Today, I am honored to have featured guest blogger, Sonia Charry, join us to share some great tips on how to get the best photos of your pet. As many of you know, I am constantly taking pictures of my three dogs. I thought Sonia’s tips were excellent. Sonia is a proud dog mom and dog blogger. You can see many of her amazing photos on her blog Big Dog Blog at PawPosse.com.
A proud pet parent can never have too many photos of their pet. Sometimes, what should be the perfect photo turns out blurry or featuring scary pet eyes. Luckily, 7 simple tips will help you get plenty of photos you’ll love.
1) Always have your camera handy.
One trick of professional photographers: Take lots of photos. The more you take, the better your chances are of getting a great one. It’s easier to do when your camera is always handy.
The other benefit: You’ll get natural photos of your pet more easily. Does your dog sleep in a funny position? Does your cat look especially graceful in her favorite stretch? With a camera at hand, you can quickly reach for it and snap photos without getting up and distracting them from the perfect pose.
2) Get familiar with your camera’s settings.
Photos come out blurry when your pet moves faster than the camera snaps the photo. Today, even basic digital cameras and cameras on phones include settings that allow you to take photos with faster snaps (or “exposures”) to reduce the chance of blurriness. Check your camera’s settings to see if it has a pet or sports setting. These settings are automatically set to take shorter exposures and get better photos of movement.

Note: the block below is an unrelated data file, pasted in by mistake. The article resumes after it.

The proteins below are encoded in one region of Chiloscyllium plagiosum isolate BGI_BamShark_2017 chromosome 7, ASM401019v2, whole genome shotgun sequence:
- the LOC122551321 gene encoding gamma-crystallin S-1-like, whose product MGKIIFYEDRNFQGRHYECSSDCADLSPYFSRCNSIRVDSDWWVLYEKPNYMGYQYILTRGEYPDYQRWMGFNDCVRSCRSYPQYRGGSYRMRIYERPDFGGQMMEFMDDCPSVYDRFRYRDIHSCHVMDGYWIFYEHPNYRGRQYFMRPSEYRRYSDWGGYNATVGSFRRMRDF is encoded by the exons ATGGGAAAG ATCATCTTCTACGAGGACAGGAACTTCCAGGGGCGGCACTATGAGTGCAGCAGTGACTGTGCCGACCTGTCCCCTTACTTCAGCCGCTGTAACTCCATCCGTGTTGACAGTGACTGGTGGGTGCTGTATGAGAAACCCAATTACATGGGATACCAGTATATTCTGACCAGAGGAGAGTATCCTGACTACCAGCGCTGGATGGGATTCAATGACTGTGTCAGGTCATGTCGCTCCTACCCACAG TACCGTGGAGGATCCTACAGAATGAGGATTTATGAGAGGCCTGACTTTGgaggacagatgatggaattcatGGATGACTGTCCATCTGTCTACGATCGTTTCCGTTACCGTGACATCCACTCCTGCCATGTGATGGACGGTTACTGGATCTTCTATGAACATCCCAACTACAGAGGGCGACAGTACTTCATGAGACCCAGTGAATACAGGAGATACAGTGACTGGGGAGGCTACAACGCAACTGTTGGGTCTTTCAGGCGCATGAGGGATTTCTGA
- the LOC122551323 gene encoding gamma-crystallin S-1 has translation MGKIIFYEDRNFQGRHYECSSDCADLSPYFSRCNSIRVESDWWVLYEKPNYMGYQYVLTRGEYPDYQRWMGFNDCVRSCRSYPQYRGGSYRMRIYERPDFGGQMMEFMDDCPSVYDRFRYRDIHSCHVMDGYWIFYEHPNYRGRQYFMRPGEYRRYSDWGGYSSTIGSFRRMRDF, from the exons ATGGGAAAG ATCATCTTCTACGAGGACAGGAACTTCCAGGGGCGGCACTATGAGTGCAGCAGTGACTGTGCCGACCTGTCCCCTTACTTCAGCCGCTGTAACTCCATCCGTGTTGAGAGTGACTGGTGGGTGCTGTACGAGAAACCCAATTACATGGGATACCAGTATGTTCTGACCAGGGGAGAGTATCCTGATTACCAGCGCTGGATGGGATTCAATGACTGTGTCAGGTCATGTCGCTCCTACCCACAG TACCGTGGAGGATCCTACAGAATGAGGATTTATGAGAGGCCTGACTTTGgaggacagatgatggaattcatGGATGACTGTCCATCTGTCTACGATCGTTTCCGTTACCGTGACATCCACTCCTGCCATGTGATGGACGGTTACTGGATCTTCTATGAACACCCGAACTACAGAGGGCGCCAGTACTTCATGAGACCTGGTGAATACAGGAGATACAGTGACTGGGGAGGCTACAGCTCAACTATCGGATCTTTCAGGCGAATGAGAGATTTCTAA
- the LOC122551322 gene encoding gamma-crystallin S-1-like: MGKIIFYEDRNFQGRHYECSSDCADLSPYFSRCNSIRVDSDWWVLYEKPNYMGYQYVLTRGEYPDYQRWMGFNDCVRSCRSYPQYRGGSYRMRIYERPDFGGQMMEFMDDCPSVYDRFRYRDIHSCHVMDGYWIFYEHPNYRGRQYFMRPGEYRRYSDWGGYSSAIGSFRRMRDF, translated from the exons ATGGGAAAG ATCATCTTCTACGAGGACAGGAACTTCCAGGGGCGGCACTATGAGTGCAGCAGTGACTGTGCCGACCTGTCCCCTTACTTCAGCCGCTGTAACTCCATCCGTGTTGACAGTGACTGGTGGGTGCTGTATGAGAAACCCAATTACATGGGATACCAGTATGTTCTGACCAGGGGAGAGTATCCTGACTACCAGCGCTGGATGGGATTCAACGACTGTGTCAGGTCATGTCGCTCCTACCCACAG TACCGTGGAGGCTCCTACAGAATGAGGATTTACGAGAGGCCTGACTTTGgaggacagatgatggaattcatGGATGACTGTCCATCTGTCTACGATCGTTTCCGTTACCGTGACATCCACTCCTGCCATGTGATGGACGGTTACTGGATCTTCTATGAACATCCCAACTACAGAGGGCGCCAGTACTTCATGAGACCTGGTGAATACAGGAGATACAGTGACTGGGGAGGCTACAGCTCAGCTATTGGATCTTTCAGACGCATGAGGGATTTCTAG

3) Use commands and bribes.
If you still get blurry photos, try getting your pet to sit still. Tell your dog to sit and stay, or hold a piece of tuna near the camera to get your cat to focus. It may not be a completely candid shot, but you’ll still get a great photo of your pet. You can see in the photo of my dog Nala that though I told her to sit and stay, her personality still shines through.
4) Get outside.
Natural light is by far the best for photographs. Flash sometimes distorts natural colors, creates distracting shadows, and makes pet eyes to look terrifying. Natural light, on the other hand, lights up the entire shot and keeps eyes looking natural. For the best lighting, have the sun at your back and your pet facing the light. Just beware of your own shadow blocking your pet.
5) Learn the basics of photo editing.
Sometimes one flaw is all that stands between you and great photo. Before you say “Photoshop is too complicated,” know this: it’s not that hard or expensive. While official Adobe Photoshop software can set you back a few hundred bucks, GIMP is a free alternative that I’ve been using happily for years. I learned how to use it by searching online for GIMP tutorial and found a treasure trove of help.